MeerKAT team receives Royal Astronomical Society group achievement award
The society recognised the MeerKAT team “for a series of spectacular observations in radio astronomy”, specifically those depicting the centre of the Milky Way and the radio bubbles around our home galaxy’s supermassive black hole. Furthermore, “MeerKAT has supported an intensive programme of human capital development in Africa, stress-tested the technology for the Square Kilometre Array, and helped train the next generation of radio astronomers”, the award citation stated.
The MeerKAT telescope – inaugurated in 2018 and currently being extended – derived from the aspiration to have an SKA precursor telescope that would be a powerful instrument in its own right, the South African Radio Astronomy Observatory (SARAO) said in a statement. “This award is accepted with pride because it confirms the successful rendition of this aspiration into physical reality on African soil,” SARAO added.
The greater MeerKAT team extends beyond SARAO, as indicated by the diversity of institutions cited by the award. Colleagues and partner institutions from around the world have expressed their confidence in MeerKAT by providing instrumentation, software, and know-how to enhance telescope capabilities. In turn, the scientific exploitation of the telescope capabilities has involved collegial international partnerships.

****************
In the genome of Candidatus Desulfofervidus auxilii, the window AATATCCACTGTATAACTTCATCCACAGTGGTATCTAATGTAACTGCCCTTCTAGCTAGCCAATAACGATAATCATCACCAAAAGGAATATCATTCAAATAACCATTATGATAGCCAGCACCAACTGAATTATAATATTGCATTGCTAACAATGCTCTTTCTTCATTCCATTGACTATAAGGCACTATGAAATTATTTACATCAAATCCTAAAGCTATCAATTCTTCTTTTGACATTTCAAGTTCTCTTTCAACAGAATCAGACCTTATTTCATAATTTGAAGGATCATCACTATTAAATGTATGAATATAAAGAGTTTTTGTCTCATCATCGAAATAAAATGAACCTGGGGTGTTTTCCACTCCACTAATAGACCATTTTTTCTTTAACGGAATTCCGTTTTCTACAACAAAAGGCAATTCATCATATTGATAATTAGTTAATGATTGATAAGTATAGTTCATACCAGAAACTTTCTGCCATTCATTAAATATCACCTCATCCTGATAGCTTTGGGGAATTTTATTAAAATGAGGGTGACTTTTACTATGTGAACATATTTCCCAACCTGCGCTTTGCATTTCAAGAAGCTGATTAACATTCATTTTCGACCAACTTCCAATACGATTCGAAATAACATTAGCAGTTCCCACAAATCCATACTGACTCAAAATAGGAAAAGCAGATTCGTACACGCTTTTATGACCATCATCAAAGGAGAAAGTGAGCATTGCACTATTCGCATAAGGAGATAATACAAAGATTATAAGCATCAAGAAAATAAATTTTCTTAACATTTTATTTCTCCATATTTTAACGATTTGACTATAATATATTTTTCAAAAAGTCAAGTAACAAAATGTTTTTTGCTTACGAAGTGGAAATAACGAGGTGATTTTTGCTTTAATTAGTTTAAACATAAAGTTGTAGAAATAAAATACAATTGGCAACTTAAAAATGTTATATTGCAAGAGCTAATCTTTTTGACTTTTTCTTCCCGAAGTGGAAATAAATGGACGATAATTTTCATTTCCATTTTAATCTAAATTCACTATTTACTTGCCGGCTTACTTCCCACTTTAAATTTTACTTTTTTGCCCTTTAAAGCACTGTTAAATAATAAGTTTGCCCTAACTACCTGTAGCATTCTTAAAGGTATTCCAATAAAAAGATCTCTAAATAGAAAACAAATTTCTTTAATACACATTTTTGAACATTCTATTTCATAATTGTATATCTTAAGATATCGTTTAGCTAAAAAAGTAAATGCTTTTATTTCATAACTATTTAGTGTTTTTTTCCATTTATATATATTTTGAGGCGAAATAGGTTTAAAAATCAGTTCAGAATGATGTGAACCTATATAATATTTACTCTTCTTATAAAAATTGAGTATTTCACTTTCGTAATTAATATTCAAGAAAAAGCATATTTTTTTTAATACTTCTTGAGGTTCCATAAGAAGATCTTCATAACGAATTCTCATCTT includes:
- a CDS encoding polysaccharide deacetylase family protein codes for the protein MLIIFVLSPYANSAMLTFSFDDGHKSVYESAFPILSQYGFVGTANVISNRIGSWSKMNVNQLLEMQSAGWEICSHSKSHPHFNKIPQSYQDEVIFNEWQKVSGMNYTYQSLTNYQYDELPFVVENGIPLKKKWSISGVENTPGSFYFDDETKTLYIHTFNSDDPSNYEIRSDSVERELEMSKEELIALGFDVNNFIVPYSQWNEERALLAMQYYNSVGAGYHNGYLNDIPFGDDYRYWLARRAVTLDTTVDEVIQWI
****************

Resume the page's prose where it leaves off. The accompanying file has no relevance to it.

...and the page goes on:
MeerKAT’s 64 dishes will eventually be incorporated into the SKA Observatory’s mid-frequency telescope in South Africa, SKA-Mid.
“At MeerKAT’s launch, I told guests that the telescope would ‘certainly make history’. It did not take long to be proven right as the prestigious Royal Astronomical Society award confirms,” said the SKAO’s Director-General, Prof. Philip Diamond. “I wish to congratulate everyone who shares the well-deserved reward.”
The core of the MeerKAT array telescope, in South Africa’s Northern Cape province, with a radio image of the Milky Way showing the previously unknown “MeerKAT bubbles” (from top right towards lower left) surrounding the black hole at the centre of our galaxy. Credit: SARAO, I Heywood (Oxford), S Dagnello (NRAO/AUI/NSF)